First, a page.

Plus two special guests
Plus two special guests
It seems like Country Rap is starting to take over mainstream. With the recent success of Colt Ford and The Lacs along with current “rap style” hits by country mega stars Jason Aldean (Dirt Road Anthem), Toby Keith (Red Solo Cup) and Tim McGraw (Truck Yeah), one would think that this is a new concept. But if you are a true hip-hop historian you would recall that this movement actual began in 2001 with the release of Bubba Sparxxx’s debut album “Dark Days, Bright Nights”. The video for the first single “Ugly” featured Bubba and pals in the mud with pigs, on tractors and performing in front of a house covered with bug lights. If that’s not the epitome of Country, then nothing is.The platinum certified “Dark Days, Bright Nights” debuted on Interscope Records in October 2001 and was produced by Houchins and superstar producers Timbaland and Organized Noize. It was follow-up by the critically acclaimed 2003 release “Deliverance”.
“I remember thinking, as a 12 or 13 year old kid, that the spirit of hip-music wasn’t a whole lot different than the spirit of “outlaw” country music I had grown up hearing around my pops and uncles.” Bubba recalls. “The rebellious nature of say NWA, or 2 Live Crew, or The Geto Boys, in the late 80s, early 90s just wasn’t that different from the movement that guys like Waylon Jennings, Willie Nelson, Billy Joe Shaver and others created by simply being themselves and saying what they wanted. Not to mention things were changing in rural areas, during my teenage years. The various drug epidemics had penetrated my neck of the woods, and the “reality” of life in the country had begun to shift. Folks were still hard working, and had traditional values, but drugs, and violence had become more prevalent, as a new generation of boys and girls, became man and women, in this environment. In some ways, the lower class, even out there where we were, started to identify as much with rap music, as country. This coincided with hip-hop, and rap exploding on popular culture, so the merging of the two genres, in terms of people
“With the first album “Dark Days Bright Nights” we knew the people we wanted to reach, but didn’t necessarily know how to reach them. This would really be the case with “Deliverance”, a couple years later. We had hooked up with Organized Noize, and Timbaland, two of the most accomplished, and respected names in urban music, and they had really bought in to what we were trying to do. This was an exciting time! We were very successful with the first album, taking baby steps toward bringing the two worlds together. The lyrics, and imagery were definitely country but the music was still pretty urban leaning. In retrospect, that’s probably right where we needed to be at that time. As we prepared to record the 2nd album, “Deliverance”, it was actually Timbaland, who decided the music needed to match the lyrics and imagery. “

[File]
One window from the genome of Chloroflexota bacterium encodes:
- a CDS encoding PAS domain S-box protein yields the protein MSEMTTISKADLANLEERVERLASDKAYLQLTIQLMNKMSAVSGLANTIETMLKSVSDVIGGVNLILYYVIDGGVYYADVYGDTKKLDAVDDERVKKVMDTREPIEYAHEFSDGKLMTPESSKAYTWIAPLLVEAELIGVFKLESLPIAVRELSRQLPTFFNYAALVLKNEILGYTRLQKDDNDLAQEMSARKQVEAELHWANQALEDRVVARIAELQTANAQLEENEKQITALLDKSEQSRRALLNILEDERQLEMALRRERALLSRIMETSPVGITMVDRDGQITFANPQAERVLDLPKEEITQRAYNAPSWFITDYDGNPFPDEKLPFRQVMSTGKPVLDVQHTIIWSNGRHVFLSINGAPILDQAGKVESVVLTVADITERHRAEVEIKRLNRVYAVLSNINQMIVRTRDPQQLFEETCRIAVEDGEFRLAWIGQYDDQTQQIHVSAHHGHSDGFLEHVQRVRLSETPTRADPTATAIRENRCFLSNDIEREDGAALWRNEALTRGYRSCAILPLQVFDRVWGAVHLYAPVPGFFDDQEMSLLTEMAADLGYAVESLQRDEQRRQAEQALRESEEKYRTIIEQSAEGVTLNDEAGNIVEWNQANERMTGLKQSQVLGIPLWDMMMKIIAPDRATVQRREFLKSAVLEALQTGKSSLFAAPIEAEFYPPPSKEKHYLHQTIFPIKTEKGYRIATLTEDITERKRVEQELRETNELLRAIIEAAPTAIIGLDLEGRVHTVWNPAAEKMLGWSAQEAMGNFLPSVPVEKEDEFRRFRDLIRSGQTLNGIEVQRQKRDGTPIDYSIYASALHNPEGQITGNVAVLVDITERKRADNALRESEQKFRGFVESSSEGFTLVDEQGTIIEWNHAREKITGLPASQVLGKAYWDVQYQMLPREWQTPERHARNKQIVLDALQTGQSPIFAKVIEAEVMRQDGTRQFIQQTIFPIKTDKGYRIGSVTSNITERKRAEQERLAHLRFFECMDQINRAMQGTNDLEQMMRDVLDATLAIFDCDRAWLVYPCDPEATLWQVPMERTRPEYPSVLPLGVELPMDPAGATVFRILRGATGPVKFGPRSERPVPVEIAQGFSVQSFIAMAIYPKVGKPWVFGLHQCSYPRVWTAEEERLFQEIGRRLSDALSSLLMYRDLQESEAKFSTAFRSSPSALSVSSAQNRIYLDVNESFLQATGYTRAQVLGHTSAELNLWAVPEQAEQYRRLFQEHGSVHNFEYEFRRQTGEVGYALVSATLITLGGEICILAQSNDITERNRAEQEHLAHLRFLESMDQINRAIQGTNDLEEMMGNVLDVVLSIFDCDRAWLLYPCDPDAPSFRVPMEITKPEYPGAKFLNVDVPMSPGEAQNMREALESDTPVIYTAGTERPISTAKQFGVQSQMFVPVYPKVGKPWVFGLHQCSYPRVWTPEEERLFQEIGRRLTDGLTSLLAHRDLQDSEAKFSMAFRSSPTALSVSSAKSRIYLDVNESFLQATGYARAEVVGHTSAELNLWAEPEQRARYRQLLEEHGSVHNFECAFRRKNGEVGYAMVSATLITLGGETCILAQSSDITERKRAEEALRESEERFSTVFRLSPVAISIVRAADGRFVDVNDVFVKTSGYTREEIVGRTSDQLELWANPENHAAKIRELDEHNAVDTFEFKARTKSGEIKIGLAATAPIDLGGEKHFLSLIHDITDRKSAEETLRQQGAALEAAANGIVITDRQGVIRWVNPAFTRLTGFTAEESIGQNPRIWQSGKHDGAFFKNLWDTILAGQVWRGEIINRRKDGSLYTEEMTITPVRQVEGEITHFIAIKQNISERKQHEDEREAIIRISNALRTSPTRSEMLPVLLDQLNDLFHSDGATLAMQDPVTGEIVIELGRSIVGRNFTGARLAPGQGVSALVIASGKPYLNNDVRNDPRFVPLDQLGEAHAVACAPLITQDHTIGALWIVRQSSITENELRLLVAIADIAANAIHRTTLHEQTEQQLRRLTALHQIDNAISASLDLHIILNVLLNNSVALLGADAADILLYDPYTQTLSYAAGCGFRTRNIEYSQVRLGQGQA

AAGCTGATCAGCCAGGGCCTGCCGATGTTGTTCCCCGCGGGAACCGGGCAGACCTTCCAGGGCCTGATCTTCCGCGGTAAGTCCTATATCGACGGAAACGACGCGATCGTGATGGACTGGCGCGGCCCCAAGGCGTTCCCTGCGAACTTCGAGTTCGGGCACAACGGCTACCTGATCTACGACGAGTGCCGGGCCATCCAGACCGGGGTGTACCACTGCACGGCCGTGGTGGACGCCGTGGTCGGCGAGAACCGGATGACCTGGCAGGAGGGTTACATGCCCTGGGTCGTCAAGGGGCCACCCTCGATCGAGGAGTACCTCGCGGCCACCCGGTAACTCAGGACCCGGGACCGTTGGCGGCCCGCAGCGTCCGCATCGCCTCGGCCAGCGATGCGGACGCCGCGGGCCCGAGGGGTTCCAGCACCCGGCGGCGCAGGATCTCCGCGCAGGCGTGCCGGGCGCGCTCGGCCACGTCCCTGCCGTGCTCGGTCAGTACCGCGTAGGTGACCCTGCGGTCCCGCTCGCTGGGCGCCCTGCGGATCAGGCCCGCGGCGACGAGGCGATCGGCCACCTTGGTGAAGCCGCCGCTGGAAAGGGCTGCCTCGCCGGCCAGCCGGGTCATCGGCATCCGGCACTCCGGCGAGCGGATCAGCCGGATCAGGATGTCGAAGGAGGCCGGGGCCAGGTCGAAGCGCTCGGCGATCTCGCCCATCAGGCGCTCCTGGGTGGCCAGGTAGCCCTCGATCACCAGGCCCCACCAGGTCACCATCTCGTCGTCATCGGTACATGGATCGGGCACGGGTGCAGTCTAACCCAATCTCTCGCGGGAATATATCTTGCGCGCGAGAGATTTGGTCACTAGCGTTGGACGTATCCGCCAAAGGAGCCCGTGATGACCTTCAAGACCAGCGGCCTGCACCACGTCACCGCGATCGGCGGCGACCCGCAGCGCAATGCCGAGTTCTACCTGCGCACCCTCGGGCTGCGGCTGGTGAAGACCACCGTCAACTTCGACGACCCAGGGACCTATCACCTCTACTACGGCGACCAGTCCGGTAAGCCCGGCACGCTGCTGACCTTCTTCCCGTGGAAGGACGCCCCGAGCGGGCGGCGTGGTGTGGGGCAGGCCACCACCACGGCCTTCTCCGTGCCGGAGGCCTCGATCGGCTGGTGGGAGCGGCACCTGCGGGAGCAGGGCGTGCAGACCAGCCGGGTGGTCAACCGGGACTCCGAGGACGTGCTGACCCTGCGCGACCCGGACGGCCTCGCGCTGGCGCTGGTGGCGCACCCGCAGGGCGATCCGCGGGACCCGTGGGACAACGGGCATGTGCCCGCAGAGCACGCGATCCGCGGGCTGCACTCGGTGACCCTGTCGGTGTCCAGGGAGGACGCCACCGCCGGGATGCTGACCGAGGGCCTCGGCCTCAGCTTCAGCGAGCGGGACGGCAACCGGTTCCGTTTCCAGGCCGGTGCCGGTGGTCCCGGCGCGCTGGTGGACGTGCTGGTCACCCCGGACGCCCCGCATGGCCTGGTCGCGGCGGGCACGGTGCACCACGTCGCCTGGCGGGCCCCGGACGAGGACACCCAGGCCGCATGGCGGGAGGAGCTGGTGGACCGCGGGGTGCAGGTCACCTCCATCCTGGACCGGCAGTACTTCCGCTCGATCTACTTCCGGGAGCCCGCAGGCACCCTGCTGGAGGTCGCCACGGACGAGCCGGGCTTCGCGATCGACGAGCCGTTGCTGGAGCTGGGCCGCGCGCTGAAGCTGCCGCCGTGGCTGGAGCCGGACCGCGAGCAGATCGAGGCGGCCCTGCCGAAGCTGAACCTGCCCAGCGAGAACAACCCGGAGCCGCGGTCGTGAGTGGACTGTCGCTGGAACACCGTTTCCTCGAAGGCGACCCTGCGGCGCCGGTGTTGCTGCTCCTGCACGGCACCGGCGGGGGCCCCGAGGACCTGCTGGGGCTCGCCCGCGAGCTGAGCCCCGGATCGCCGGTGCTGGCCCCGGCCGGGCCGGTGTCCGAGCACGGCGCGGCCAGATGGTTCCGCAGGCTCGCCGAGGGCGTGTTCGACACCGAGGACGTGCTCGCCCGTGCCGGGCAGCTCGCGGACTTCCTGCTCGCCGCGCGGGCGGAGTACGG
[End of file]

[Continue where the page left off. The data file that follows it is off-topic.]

“As bold as “Deliverance” was, it was probably too big of a leap forward to win commercially when it was released in 2003. We were still marketing, and promoting the “old way” and spending tons of money at radio and trying to get MTV and BET to play the video. It was also at a time when Lil John had the whole world “crunk.”
Looking back, it’s actually pretty remarkable that the song and album “Deliverance”did as well as they did. We just didn’t know how to reach the people we wererepresenting. Keep in mind there was no YouTube, and the Internet was still an infant in terms of the impact it would soon have on music. Interscope Records did the best they could, based on the way they did things at the time, but in the end we all failed miserably in thinking of ways to market an album so outside of the box.
I will slap anybody who questions my right to sit at this table, and eat. We fought wars for this, and it wasn’t always this easy.